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LAS VEGAS-The Fontainebleau Las Vegas bankruptcy judge on Thursday said he’s decided to appoint an examiner to oversee the disposition of the partially completed $3-billion casino-resort development at the north end of the Las Vegas Strip. An order laying out the examiner’s duties is now being drafted; US Bankruptcy Judge A. Jay Cristol in Miami said he will sign the order next week, according to published reports.

Meanwhile, Fontainebleau continues to negotiate a sale price with Penn National Gaming. If it does, the price, expected to be well below a previous $300-million offer, would become the stalking horse bid, according to the reports by the Las Vegas Sun and Reuters. A stalking horse bid is one that other interested purchasers would have to top in order to be considered by the examiner.

With no update on sale negotiations from Fontainebleau and a motion from the lenders to convert the reorganization to a liquidation, Judge Cristol last week ordered both sides to his courtroom to show cause why he shouldn’t appoint an examiner, which he said would cost substantially less and result in a quicker sale than the Ch. 7 liquidation process.

Fontainebleau attorneys reportedly argued against the appointment of an examiner, saying while quicker than the liquidation process it could slow the sale process currently underway. Term lenders, who hold the bulk of the projects debt, spoke in favor of the examiner because it would make for a more transparent process. Previously they argued that the main individual behind Fontainebleau, Miami developer Jeffrey Soffer, was conflicted due in part to his being both a debtor and a creditor in the process.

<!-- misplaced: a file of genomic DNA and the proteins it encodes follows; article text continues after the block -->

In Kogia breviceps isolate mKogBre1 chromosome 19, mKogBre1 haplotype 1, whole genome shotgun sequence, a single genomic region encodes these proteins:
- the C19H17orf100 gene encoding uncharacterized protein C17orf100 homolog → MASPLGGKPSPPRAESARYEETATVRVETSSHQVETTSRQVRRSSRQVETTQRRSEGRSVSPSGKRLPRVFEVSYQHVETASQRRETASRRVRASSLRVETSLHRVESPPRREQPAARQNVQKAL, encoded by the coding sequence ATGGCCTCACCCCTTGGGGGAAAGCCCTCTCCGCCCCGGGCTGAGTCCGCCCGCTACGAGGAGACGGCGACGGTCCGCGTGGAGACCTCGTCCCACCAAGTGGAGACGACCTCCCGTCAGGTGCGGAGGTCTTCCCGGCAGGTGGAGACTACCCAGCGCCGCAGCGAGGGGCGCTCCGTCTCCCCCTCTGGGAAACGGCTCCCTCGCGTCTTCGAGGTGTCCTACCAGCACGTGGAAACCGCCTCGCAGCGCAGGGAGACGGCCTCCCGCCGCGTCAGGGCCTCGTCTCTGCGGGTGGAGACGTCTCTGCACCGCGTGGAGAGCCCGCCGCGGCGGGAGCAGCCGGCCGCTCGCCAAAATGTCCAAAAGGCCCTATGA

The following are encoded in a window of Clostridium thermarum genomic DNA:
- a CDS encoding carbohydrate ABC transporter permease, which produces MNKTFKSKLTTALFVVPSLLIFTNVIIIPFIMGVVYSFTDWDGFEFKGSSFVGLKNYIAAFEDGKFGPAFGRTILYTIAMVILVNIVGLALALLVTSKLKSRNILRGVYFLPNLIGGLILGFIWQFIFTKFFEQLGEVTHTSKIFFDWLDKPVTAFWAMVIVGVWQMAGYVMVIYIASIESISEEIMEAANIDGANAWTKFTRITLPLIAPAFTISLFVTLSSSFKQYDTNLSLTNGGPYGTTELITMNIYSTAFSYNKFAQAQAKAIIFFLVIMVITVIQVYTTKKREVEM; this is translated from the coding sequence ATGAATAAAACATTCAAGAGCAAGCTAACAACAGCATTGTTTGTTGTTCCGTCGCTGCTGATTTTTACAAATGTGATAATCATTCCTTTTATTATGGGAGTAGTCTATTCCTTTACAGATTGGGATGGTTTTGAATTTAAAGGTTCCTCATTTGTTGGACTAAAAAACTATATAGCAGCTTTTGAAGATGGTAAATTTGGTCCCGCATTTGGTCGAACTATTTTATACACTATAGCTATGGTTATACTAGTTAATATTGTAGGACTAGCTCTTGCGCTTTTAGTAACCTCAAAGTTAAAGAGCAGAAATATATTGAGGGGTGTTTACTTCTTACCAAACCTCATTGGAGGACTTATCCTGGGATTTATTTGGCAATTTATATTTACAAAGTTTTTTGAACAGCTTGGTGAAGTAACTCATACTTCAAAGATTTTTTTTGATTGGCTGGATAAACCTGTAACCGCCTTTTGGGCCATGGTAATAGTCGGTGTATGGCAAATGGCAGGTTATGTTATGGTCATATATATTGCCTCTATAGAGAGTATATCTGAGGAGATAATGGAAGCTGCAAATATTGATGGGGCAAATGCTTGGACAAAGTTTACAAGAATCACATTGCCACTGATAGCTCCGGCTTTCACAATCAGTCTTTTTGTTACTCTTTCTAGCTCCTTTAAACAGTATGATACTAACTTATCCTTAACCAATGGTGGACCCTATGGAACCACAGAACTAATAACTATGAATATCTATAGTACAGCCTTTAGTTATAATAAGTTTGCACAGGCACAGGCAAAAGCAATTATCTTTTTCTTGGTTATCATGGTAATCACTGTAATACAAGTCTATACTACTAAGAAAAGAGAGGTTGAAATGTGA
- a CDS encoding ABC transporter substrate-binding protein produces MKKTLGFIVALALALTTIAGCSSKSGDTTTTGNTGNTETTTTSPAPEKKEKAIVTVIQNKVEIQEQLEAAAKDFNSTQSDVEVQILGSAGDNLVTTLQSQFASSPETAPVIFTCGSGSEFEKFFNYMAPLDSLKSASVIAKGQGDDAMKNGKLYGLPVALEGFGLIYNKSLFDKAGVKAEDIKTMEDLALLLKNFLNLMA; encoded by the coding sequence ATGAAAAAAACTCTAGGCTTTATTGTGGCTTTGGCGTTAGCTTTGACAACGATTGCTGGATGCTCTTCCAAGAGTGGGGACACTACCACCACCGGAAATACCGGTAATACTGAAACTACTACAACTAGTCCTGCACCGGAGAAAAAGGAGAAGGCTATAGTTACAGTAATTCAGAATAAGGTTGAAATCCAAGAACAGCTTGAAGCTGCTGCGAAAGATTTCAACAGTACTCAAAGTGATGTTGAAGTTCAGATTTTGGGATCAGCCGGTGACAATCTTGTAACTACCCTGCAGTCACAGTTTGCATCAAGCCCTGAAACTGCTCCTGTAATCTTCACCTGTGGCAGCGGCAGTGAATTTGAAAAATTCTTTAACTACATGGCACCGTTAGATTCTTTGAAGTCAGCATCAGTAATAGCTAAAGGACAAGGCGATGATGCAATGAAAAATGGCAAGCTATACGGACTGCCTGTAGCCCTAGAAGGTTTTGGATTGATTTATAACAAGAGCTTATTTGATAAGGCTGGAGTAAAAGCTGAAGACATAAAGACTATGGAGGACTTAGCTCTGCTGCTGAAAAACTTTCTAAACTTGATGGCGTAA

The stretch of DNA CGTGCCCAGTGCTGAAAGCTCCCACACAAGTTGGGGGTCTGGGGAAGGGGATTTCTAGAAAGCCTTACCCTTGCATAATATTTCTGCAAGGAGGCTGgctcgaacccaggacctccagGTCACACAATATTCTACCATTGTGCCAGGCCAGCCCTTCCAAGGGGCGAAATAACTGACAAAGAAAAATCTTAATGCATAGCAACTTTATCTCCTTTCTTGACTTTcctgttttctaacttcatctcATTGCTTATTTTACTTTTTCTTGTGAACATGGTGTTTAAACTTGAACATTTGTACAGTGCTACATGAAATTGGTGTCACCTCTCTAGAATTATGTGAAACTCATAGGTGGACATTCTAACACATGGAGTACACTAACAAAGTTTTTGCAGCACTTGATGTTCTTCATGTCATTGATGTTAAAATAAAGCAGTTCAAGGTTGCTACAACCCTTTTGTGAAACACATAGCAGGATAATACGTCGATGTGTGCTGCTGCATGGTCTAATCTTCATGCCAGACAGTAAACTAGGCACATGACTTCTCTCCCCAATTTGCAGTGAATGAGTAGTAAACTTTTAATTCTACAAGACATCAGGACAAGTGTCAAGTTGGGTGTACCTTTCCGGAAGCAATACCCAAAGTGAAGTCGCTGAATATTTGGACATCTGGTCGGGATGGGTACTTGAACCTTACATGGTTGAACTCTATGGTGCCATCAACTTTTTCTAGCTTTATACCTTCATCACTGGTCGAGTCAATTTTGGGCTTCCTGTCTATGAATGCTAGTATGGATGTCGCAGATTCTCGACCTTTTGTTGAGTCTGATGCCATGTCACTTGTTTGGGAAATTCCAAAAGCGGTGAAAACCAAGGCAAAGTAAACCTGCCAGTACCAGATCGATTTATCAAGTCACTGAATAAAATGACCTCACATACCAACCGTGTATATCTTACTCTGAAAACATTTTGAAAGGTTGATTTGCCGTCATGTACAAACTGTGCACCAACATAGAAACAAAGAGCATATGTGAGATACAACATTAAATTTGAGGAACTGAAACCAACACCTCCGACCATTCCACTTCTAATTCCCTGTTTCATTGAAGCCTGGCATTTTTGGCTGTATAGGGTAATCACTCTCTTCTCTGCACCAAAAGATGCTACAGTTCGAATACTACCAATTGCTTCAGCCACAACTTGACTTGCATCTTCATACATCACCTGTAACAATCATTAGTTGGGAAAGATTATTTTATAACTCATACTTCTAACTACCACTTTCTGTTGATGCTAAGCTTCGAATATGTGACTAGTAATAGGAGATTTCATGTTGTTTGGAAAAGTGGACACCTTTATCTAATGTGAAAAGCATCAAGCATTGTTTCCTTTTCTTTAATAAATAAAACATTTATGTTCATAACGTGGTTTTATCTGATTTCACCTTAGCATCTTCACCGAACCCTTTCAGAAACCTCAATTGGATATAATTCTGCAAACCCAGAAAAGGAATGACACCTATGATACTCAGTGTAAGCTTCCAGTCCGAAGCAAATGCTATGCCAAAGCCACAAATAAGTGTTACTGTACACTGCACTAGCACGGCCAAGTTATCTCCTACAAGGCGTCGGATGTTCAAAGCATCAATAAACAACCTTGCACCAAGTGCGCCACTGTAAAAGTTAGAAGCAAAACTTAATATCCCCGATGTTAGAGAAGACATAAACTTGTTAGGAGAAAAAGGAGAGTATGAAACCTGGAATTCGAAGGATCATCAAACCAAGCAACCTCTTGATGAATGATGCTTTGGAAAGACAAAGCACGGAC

In arguing against the examiner this week Fontainebleau attorneys gave more detail on the sale negotiations and said Soffer had recused himself from the process. Judge Cristol apparently wasn’t moved, having been quoted in the Las Vegas Sun as responding that without an independent examiner, “Nobody’s going to believe [Soffer's] not running the show.”

The potential Penn National deal would include $16 million in debtor in possession financing that would allow Fontainebleau to repay the term lenders their costs to finance the bankruptcy case and provide some funds for stabilizing the project including needed work on the roof and replacement of some windows, according to the Las Vegas Sun. The potential deal includes a financial incentive for the buyer to complete the project for less than $1.5 billion as well as a 3% break-up fee of the undisclosed purchase price, according to the newspaper.

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